One was a letter written to Navi Pillai, UN High Commissioner for Human Rights, in response to a letter sent by her to the Government. Another was Sri Lanka’s response to Pillay’s report to the Council “on advice and technical assistance to the Government of Sri Lanka on promoting reconciliation and accountability in Sri Lanka.” Among others were the day-to-day briefings the EAM received from Geneva on matters related to the UNHRC. Minister Peiris had earlier won Presidential approval for Ambassador Aryasinha to head the Sri Lanka delegation and thus sidelined Samarasinghe. The friction between Peiris and Samarasinghe is well known and spilled over to the public domain in Geneva the last time round. Last Thursday, with just three days to go for the Council sessions, Samarasinghe was being told to pack his bags and fly to Geneva, thoroughly unprepared for the task ahead.

After the ministerial meeting and the one with President Rajapaksa, Samarasinghe flew to India. Though due back on Sunday, he hurriedly returned to Colombo on Friday to go through a ‘crash course’ to catch up on what the EAM kept away from him, before flying out to Geneva tomorrow night. He put off journalists by saying he was still abroad to pour over his brief and consult officials. He is due to speak at the UN Human Rights Council on Wednesday.

What led to the sudden change of heart after a decision to keep Sri Lanka’s representation at the official level? The opposition UNP had also provoked the Government by issuing a statement saying that Sri Lanka had already conceded defeat in Geneva. The move to have a low level delegation in Geneva, it turned out, had been on advice from Minister Peiris that if Ministers were to go, they would have to make formal commitments on behalf of the Government. The officials could easily say they would have to consult the Government in Colombo before giving any response. The change of heart at the last hour tells the story of how skewered the EAM thinking has become in the conduct of the country’s foreign policy.

The story behind the sudden change of heart reflects another chapter on how Sri Lanka’s foreign policy is conducted. After last year’s UN Human Rights Council sessions, Minister Samarasinghe made several public remarks. They related to the support he received and the challenges he faced. One in particular turned out to be a major faux pas. He announced during the early days that India would support the US backed (first) resolution. It was to cause a furore in Tamil Nadu where politicians protested to the Congress Government. A tape recording of Samarasinghe’s remarks to local radio stations also came in handy in their campaign. Some even made representations to Prime Minister Manmohan Singh. It was then a publicity campaign to project what Samarasinghe was doing. It remains to be seen how different it would be this time. Aryasinha is learnt to have written to his EAM bosses pointing out that some of Samarasinghe’s comments did not go down well with country representatives in Geneva and he had to “take the flak.” Based on this, Peiris had canvassed to allow Aryasinha to handle matters without any ministers travelling to Geneva. That development prompted EAM Secretary Karunatilleke to insist there would be no ministers in Geneva this time. The EAM Secretary had also strongly backed the move for Aryasinha to lead the delegation.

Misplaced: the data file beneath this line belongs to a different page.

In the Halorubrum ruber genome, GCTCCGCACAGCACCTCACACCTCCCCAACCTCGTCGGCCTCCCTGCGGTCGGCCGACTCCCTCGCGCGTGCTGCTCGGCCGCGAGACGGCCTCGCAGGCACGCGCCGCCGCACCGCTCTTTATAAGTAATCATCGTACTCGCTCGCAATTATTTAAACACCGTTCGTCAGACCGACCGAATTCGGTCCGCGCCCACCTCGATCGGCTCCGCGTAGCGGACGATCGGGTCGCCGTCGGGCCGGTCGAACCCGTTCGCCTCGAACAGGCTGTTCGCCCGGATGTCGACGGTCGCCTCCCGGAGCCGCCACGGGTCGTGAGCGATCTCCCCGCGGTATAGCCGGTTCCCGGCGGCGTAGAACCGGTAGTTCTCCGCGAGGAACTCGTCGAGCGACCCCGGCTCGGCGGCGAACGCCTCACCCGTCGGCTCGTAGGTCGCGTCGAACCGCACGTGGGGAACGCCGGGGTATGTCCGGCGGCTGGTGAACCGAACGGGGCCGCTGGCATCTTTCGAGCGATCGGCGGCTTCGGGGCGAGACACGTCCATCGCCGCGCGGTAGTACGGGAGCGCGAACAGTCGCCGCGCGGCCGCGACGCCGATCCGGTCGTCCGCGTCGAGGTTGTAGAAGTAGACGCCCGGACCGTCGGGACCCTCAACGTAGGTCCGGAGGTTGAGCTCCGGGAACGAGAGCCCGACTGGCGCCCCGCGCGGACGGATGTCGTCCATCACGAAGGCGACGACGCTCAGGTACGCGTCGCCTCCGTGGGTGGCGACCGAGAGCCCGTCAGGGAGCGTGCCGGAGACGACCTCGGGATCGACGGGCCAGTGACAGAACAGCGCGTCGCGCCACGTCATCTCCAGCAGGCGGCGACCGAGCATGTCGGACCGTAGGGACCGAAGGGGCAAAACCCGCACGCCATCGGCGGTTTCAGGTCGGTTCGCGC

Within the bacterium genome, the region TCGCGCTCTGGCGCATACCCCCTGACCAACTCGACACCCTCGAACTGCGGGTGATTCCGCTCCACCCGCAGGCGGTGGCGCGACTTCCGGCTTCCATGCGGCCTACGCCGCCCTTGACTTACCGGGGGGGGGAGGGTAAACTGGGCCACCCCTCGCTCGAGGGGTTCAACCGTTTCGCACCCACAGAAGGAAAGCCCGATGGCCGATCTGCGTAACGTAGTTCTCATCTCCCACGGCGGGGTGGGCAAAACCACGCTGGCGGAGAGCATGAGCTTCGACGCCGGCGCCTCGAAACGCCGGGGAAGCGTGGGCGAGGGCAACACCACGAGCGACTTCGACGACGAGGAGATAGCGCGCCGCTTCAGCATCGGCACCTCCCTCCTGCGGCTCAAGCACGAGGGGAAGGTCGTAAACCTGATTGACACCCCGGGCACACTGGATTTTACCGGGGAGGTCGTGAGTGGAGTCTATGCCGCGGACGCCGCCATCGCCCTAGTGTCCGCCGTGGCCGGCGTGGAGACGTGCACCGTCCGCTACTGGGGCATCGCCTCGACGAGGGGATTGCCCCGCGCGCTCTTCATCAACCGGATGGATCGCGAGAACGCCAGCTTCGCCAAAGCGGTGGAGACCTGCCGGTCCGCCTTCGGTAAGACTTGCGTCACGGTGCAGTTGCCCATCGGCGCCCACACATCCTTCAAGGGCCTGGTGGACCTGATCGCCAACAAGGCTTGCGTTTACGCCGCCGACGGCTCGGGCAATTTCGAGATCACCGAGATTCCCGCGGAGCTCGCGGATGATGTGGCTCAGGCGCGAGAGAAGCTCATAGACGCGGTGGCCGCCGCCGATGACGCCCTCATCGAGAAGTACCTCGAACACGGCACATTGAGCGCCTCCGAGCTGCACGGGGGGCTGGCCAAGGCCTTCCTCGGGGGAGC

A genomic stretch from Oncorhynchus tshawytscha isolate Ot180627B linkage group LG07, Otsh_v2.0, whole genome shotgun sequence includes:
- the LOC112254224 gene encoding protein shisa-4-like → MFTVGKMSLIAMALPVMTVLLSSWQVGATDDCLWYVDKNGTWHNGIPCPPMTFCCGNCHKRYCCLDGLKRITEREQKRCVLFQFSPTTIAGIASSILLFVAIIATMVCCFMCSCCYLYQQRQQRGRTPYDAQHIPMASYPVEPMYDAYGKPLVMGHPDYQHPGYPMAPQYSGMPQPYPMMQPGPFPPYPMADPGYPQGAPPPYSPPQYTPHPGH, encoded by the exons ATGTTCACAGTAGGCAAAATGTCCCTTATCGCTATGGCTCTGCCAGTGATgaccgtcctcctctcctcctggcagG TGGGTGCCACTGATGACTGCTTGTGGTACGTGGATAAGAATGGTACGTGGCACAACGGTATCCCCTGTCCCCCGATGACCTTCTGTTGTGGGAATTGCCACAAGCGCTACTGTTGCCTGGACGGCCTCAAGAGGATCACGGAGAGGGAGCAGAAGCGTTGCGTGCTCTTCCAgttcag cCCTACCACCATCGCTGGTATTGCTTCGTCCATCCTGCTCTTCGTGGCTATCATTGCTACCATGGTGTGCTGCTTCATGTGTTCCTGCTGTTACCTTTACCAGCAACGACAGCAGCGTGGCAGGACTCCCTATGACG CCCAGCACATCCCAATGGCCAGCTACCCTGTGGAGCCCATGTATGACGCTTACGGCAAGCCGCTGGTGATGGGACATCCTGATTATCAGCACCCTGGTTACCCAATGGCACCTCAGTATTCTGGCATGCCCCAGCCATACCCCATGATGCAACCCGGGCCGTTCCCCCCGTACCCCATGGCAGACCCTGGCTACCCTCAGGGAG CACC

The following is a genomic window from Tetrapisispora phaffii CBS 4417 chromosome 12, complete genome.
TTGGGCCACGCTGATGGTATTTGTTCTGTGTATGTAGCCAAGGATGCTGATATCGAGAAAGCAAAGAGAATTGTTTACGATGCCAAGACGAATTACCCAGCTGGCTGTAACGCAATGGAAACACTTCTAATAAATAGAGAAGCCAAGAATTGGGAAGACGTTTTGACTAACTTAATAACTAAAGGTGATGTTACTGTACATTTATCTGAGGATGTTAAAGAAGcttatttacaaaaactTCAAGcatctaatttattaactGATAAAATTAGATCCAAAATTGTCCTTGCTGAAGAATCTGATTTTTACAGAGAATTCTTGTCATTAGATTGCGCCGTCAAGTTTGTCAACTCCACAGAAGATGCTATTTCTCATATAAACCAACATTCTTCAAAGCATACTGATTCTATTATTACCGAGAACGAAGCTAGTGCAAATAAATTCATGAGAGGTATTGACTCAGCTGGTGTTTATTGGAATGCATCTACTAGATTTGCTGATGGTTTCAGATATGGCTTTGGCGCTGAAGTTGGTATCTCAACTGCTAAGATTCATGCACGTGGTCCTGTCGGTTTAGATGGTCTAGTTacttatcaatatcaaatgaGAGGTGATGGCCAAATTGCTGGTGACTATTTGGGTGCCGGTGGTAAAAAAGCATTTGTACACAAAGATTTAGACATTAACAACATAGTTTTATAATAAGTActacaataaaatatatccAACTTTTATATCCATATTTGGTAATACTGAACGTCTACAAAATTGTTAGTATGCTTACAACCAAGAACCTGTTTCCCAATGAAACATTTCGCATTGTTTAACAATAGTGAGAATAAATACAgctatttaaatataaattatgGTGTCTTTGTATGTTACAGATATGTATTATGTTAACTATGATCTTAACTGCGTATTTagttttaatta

However, Aryasinha’s efforts came a cropper for two different reasons, according to an EAM source familiar with matters related to the UN. Firstly, he had identified officials in the EAM, the Justice Ministry and the Defence Ministry who he picked to serve on the Sri Lanka delegation. The other was consultations he was locked in with Eileen Chamberlain Donahue,the US Ambassador to the UN in Geneva, to “water down” the resolution on Sri Lanka and thus avert a vote. The first effort failed when the Ministry of Defence did not release the official he sought. The second move, it transpired, was taking a different turn.

An early draft of the US-backed resolution had gone through a metamorphosis where the wording, far from being “watered down,” had hardened. Against this backdrop, Ambassador Aryasinha was summoned to Colombo. After the Cabinet meeting, when Rajapaksa met with the two ministers, the EAM Secretary and the Sri Lankan envoy were asked to join in the discussion. That is where Rajapaksa overturned his own earlier decision that was based on the recommendations of Peiris, and told Samarasinghe to fly out instead. After the Cabinet meeting, official Government Spokesperson Minister Keheliya Rambukwella was unaware of what had happened after the cabinet meeting in the ante room of ‘Temple Trees’. He told the regular media briefing no decision has yet been made on the composition of the Sri Lanka delegation to Geneva.

On Friday, the Plantation Industries Ministry lost no time in officially announcing that its Minister Mahinda Samarasinghe would lead the Sri Lanka delegation to Geneva. More in the form of a new media campaign in the coming weeks would now come from the Plantation Industries Ministry and not the EAM. Needless to say the local publicity wars would be more intense than the diplomatic wars that the Government has to fight on many international fronts.